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Phillies 9, Cubs 8: OK, YOU Explain That One

There's good news and bad news from Tuesday night's Cubs game. I think you can guess which means more.

Drew Hallowell

Good news! Tuesday night, the Cubs scored more runs than they had in their previous four games combined!

Bad news! Edwin Jackson forgot to bring his July with him into August. Jackson was all over the place Tuesday night, and when he wasn't throwing wild pitches or walking people, he was giving up hits (10 of them) and seven earned runs in five innings.

All of that led to a game that many of you probably turned off early, when the Cubs turned a 5-2 lead into a 9-5 deficit, and if you did so, you missed the Cubs' wacky ninth inning, when they had the tying run on third base and the potential lead run on first with two out, after what should have been the most routine of game-ending fly outs dropped by Phillies left fielder Domonic Brown.

You know where this is leading, of course. A good team ties the game up, or maybe takes the lead. The Cubs aren't a good team, so to add to the wackiness, the last out -- another fly ball to Brown, this one caught -- was recorded by the 49th player to wear a Cubs uniform this year, new outfielder Thomas Neal. Fun? Perhaps. Another loss? Yes, 9-8 to the Phillies. The loss dropped the Cubs' record in one-run games to 15-25, which accounts for almost the entire team deficit to .500 (they're 34-38 in all other games).

But hey, eight runs and 12 hits is good. A home run from Donnie Murphy is good -- the way Murphy swings, pretty much every at-bat is either going to wind up as a strikeout or an extra-base hit. Murphy could air-condition almost every stadium he plays in with that windmill swing; sometimes he makes good contact, and Tuesday night's resulted in a three-run homer, his first as a Cub, and 19th of his major-league career.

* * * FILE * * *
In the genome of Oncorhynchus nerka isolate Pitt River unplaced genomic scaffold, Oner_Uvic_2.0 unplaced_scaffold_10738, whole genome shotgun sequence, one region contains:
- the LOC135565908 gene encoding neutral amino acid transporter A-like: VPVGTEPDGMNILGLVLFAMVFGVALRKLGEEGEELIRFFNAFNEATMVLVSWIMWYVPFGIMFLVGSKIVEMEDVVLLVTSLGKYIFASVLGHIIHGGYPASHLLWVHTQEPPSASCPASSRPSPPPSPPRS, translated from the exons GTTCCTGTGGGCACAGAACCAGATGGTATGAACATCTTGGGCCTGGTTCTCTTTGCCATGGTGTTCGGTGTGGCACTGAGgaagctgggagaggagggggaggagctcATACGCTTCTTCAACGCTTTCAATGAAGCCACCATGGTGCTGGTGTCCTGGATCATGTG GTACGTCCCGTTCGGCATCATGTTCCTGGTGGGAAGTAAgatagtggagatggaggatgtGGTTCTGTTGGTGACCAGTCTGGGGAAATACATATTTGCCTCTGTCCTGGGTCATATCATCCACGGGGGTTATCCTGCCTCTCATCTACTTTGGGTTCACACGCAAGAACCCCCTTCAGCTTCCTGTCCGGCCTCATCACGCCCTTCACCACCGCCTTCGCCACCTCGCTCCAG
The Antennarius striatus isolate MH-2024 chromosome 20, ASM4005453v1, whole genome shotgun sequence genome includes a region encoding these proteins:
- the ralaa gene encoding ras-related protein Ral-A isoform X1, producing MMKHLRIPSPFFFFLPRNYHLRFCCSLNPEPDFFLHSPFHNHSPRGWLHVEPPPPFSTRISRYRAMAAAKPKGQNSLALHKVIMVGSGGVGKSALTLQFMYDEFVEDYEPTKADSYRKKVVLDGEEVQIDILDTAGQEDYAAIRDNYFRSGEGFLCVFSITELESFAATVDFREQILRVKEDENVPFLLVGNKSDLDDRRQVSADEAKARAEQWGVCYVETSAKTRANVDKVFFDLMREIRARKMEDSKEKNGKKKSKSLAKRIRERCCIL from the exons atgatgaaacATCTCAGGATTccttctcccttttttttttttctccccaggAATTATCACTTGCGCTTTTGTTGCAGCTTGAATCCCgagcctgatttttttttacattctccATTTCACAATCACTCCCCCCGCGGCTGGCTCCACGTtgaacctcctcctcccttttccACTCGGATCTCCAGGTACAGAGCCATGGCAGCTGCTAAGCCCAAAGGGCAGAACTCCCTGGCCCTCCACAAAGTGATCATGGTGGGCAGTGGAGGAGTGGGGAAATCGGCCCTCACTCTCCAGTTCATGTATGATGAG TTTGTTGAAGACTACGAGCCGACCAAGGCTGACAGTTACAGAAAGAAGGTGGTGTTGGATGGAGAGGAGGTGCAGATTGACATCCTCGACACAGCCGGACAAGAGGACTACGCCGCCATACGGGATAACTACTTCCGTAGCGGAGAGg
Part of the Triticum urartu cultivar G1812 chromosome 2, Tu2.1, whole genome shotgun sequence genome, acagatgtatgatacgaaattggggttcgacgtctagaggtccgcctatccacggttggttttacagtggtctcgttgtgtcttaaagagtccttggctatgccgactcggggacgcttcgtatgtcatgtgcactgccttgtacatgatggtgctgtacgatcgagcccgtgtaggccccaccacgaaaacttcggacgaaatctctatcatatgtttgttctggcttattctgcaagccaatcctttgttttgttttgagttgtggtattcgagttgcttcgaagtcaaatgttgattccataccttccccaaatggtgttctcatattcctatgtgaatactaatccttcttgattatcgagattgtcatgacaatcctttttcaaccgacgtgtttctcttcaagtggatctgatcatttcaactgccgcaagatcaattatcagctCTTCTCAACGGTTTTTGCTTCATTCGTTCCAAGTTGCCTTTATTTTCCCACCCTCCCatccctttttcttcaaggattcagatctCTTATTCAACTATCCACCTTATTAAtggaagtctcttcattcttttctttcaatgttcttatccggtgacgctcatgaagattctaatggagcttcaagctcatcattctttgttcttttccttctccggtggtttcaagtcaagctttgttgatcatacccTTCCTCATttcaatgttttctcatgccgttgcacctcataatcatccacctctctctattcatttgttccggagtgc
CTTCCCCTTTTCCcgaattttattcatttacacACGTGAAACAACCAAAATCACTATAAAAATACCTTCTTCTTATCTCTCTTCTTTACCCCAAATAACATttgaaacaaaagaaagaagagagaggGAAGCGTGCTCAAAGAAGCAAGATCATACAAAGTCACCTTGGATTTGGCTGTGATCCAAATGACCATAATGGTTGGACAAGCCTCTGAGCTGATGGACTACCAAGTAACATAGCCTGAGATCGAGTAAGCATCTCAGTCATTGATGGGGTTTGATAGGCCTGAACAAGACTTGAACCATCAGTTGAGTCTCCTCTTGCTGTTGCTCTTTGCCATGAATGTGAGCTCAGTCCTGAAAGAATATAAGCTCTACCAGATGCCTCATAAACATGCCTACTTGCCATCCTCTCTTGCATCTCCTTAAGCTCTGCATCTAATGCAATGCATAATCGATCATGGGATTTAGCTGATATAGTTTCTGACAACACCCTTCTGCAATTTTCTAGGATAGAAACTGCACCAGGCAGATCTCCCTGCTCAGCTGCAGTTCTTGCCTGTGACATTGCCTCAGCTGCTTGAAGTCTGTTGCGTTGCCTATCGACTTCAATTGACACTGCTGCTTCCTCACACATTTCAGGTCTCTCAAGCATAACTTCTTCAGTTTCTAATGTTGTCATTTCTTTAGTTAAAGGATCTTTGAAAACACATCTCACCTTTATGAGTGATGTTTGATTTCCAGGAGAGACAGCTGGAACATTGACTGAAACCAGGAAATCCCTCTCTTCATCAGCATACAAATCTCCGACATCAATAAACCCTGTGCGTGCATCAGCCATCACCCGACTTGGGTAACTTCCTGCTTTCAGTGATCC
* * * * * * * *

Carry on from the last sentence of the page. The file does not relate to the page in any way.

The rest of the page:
Anthony Rizzo also homered, his 18th; he now has four home runs in his last six games after hitting just four in the 63 games before that. Rizzo appears to be a streak hitter, a la Alfonso Soriano, but it would help if Rizzo could go more than 1-for-5 when he hits a home run. His BA is stuck in the low .240s; I'd have liked to see him hit .280 or so this year. Perhaps he still can, but he'll have to have a hot August and September to do it.

Nate Schierholtz and Welington Castillo chimed in with three hits each, and it might have been enough, if Michael Bowden and Hector Rondon hadn't each allowed a run in their relief stints. Bowden was doing fine in his inning, retiring the first two hitters, when he served up a one-strike fastball to Carlos Ruiz, who homered for what turned out to be the decisive ninth Philadelphia run. That's Carlos Ruiz, ladies and gentlemen, who had exactly one home run in 167 at-bats this year entering Tuesday night's game.

Oh, and I thought you'd enjoy the photo at the top of this post; that's David DeJesus eating some dirt as he went after a fly ball in the first inning that turned into a double by Michael Young. That, too, seems to sum up this season -- a lot of dirt-eating.

Such is the lot of the 2013 Cubs. Entertaining, but not in the way you'd necessarily want them to be. "A day late and a dollar short," is the way Jack Brickhouse would have described a game like that one. These Cubs are quite a number of "days late" and "dollars short", as the saying goes. Nevertheless, they'll try it again Wednesday night, a matchup of lefties, with Travis Wood facing Cole Hamels.